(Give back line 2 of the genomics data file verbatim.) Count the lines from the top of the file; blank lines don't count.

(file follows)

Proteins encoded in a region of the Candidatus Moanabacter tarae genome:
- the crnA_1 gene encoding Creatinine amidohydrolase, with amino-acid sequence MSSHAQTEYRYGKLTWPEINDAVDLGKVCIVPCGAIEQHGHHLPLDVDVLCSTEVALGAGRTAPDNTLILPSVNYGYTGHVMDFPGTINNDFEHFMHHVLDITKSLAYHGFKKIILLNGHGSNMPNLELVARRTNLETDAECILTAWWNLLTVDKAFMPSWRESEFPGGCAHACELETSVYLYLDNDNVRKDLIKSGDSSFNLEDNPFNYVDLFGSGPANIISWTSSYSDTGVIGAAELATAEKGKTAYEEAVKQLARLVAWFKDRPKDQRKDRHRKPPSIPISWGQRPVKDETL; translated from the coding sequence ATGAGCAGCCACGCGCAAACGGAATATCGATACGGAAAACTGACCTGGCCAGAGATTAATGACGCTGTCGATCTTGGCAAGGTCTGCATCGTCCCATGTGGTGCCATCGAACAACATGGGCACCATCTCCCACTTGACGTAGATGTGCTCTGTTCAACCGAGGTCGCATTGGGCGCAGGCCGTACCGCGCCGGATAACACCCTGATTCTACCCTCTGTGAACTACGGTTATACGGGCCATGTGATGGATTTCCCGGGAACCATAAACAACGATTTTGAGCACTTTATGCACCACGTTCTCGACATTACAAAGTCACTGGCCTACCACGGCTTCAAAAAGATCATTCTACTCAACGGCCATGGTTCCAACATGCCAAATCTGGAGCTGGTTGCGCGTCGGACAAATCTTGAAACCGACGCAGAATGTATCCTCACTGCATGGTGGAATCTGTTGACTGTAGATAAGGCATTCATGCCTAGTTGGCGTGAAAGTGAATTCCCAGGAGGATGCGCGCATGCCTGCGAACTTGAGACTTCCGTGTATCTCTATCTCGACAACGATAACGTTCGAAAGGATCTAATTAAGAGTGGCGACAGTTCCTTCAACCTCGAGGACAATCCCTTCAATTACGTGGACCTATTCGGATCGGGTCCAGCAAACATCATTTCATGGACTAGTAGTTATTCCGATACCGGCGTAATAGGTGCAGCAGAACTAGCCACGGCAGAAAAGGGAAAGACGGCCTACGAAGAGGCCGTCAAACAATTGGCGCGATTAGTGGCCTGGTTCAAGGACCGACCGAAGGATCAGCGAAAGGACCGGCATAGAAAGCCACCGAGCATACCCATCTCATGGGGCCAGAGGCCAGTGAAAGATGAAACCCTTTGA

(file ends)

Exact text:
- the crnA_1 gene encoding Creatinine amidohydrolase, with amino-acid sequence MSSHAQTEYRYGKLTWPEINDAVDLGKVCIVPCGAIEQHGHHLPLDVDVLCSTEVALGAGRTAPDNTLILPSVNYGYTGHVMDFPGTINNDFEHFMHHVLDITKSLAYHGFKKIILLNGHGSNMPNLELVARRTNLETDAECILTAWWNLLTVDKAFMPSWRESEFPGGCAHACELETSVYLYLDNDNVRKDLIKSGDSSFNLEDNPFNYVDLFGSGPANIISWTSSYSDTGVIGAAELATAEKGKTAYEEAVKQLARLVAWFKDRPKDQRKDRHRKPPSIPISWGQRPVKDETL; translated from the coding sequence ATGAGCAGCCACGCGCAAACGGAATATCGATACGGAAAACTGACCTGGCCAGAGATTAATGACGCTGTCGATCTTGGCAAGGTCTGCATCGTCCCATGTGGTGCCATCGAACAACATGGGCACCATCTCCCACTTGACGTAGATGTGCTCTGTTCAACCGAGGTCGCATTGGGCGCAGGCCGTACCGCGCCGGATAACACCCTGATTCTACCCTCTGTGAACTACGGTTATACGGGCCATGTGATGGATTTCCCGGGAACCATAAACAACGATTTTGAGCACTTTATGCACCACGTTCTCGACATTACAAAGTCACTGGCCTACCACGGCTTCAAAAAGATCATTCTACTCAACGGCCATGGTTCCAACATGCCAAATCTGGAGCTGGTTGCGCGTCGGACAAATCTTGAAACCGACGCAGAATGTATCCTCACTGCATGGTGGAATCTGTTGACTGTAGATAAGGCATTCATGCCTAGTTGGCGTGAAAGTGAATTCCCAGGAGGATGCGCGCATGCCTGCGAACTTGAGACTTCCGTGTATCTCTATCTCGACAACGATAACGTTCGAAAGGATCTAATTAAGAGTGGCGACAGTTCCTTCAACCTCGAGGACAATCCCTTCAATTACGTGGACCTATTCGGATCGGGTCCAGCAAACATCATTTCATGGACTAGTAGTTATTCCGATACCGGCGTAATAGGTGCAGCAGAACTAGCCACGGCAGAAAAGGGAAAGACGGCCTACGAAGAGGCCGTCAAACAATTGGCGCGATTAGTGGCCTGGTTCAAGGACCGACCGAAGGATCAGCGAAAGGACCGGCATAGAAAGCCACCGAGCATACCCATCTCATGGGGCCAGAGGCCAGTGAAAGATGAAACCCTTTGA